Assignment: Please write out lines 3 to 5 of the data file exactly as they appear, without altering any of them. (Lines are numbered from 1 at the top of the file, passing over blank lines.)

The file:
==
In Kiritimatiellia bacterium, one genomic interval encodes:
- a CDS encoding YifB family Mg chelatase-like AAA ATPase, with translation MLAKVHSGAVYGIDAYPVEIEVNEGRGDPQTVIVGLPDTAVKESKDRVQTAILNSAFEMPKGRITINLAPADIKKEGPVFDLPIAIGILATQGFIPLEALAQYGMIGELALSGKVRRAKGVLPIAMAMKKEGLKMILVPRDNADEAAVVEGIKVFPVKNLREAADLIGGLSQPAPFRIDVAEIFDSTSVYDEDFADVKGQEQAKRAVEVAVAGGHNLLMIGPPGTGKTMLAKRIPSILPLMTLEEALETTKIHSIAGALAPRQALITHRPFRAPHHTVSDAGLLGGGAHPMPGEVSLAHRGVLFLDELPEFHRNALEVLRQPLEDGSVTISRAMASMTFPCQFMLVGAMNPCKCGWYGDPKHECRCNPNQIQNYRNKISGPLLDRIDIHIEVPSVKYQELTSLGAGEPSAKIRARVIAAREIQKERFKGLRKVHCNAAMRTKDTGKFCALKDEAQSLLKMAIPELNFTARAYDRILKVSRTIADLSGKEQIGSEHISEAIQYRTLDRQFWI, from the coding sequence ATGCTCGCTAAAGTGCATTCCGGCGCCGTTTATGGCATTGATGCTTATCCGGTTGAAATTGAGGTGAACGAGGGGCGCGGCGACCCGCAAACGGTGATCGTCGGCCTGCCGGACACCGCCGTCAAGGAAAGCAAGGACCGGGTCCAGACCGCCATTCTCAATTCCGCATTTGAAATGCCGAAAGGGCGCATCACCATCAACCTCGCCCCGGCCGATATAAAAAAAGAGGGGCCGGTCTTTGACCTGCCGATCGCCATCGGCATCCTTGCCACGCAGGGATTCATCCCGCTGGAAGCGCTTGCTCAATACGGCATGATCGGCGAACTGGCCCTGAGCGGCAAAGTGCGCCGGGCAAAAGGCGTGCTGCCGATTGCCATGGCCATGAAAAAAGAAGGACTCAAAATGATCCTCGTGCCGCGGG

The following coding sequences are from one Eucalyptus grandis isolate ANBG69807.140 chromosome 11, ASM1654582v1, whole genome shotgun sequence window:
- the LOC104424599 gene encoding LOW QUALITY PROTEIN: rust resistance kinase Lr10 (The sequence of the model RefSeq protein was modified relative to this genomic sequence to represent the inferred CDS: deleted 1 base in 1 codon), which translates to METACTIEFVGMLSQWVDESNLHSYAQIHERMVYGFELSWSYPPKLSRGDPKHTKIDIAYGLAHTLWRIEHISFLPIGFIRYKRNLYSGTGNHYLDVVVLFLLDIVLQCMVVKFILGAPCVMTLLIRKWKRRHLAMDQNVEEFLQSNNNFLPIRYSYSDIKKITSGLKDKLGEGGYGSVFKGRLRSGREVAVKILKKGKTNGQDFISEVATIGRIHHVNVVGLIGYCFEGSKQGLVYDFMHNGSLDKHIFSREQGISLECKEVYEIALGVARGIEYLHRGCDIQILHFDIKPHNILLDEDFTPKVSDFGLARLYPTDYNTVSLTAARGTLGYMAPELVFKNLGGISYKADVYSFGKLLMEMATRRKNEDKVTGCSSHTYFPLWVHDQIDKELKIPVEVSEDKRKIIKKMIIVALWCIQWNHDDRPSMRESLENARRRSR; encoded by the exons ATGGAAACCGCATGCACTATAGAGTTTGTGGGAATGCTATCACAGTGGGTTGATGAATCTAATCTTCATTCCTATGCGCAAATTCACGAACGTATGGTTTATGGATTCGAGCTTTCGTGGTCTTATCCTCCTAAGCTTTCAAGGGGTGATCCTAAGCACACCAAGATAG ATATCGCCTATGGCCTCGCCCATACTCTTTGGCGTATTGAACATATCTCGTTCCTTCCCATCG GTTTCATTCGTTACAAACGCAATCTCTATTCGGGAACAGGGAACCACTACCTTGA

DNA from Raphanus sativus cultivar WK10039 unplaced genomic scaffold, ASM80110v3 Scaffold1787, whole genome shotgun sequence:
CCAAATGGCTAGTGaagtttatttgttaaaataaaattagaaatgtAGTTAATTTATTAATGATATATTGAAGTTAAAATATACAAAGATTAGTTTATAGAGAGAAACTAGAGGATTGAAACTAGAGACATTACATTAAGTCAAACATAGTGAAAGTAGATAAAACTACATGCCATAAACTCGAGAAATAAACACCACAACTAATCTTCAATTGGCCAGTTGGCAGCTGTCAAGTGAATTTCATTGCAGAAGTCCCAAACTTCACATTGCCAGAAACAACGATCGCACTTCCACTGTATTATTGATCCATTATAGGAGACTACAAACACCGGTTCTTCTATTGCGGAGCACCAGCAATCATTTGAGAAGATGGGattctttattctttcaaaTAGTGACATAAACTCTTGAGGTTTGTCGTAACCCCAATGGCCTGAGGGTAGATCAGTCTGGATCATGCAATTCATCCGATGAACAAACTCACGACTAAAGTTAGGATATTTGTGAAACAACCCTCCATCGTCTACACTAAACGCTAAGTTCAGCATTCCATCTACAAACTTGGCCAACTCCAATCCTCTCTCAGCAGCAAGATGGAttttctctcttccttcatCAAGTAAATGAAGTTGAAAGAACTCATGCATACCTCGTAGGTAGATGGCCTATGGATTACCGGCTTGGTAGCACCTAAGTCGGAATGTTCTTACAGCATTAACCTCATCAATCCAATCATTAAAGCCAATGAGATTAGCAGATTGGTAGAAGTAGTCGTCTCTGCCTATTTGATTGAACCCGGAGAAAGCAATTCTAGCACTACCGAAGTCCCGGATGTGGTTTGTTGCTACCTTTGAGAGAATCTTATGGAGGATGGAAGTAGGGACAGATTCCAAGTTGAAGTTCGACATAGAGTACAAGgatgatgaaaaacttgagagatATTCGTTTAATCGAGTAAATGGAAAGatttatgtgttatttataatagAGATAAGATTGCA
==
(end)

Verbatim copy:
The following coding sequences are from one Eucalyptus grandis isolate ANBG69807.140 chromosome 11, ASM1654582v1, whole genome shotgun sequence window:
- the LOC104424599 gene encoding LOW QUALITY PROTEIN: rust resistance kinase Lr10 (The sequence of the model RefSeq protein was modified relative to this genomic sequence to represent the inferred CDS: deleted 1 base in 1 codon), which translates to METACTIEFVGMLSQWVDESNLHSYAQIHERMVYGFELSWSYPPKLSRGDPKHTKIDIAYGLAHTLWRIEHISFLPIGFIRYKRNLYSGTGNHYLDVVVLFLLDIVLQCMVVKFILGAPCVMTLLIRKWKRRHLAMDQNVEEFLQSNNNFLPIRYSYSDIKKITSGLKDKLGEGGYGSVFKGRLRSGREVAVKILKKGKTNGQDFISEVATIGRIHHVNVVGLIGYCFEGSKQGLVYDFMHNGSLDKHIFSREQGISLECKEVYEIALGVARGIEYLHRGCDIQILHFDIKPHNILLDEDFTPKVSDFGLARLYPTDYNTVSLTAARGTLGYMAPELVFKNLGGISYKADVYSFGKLLMEMATRRKNEDKVTGCSSHTYFPLWVHDQIDKELKIPVEVSEDKRKIIKKMIIVALWCIQWNHDDRPSMRESLENARRRSR; encoded by the exons ATGGAAACCGCATGCACTATAGAGTTTGTGGGAATGCTATCACAGTGGGTTGATGAATCTAATCTTCATTCCTATGCGCAAATTCACGAACGTATGGTTTATGGATTCGAGCTTTCGTGGTCTTATCCTCCTAAGCTTTCAAGGGGTGATCCTAAGCACACCAAGATAG ATATCGCCTATGGCCTCGCCCATACTCTTTGGCGTATTGAACATATCTCGTTCCTTCCCATCG GTTTCATTCGTTACAAACGCAATCTCTATTCGGGAACAGGGAACCACTACCTTGA

DNA from Raphanus sativus cultivar WK10039 unplaced genomic scaffold, ASM80110v3 Scaffold1787, whole genome shotgun sequence: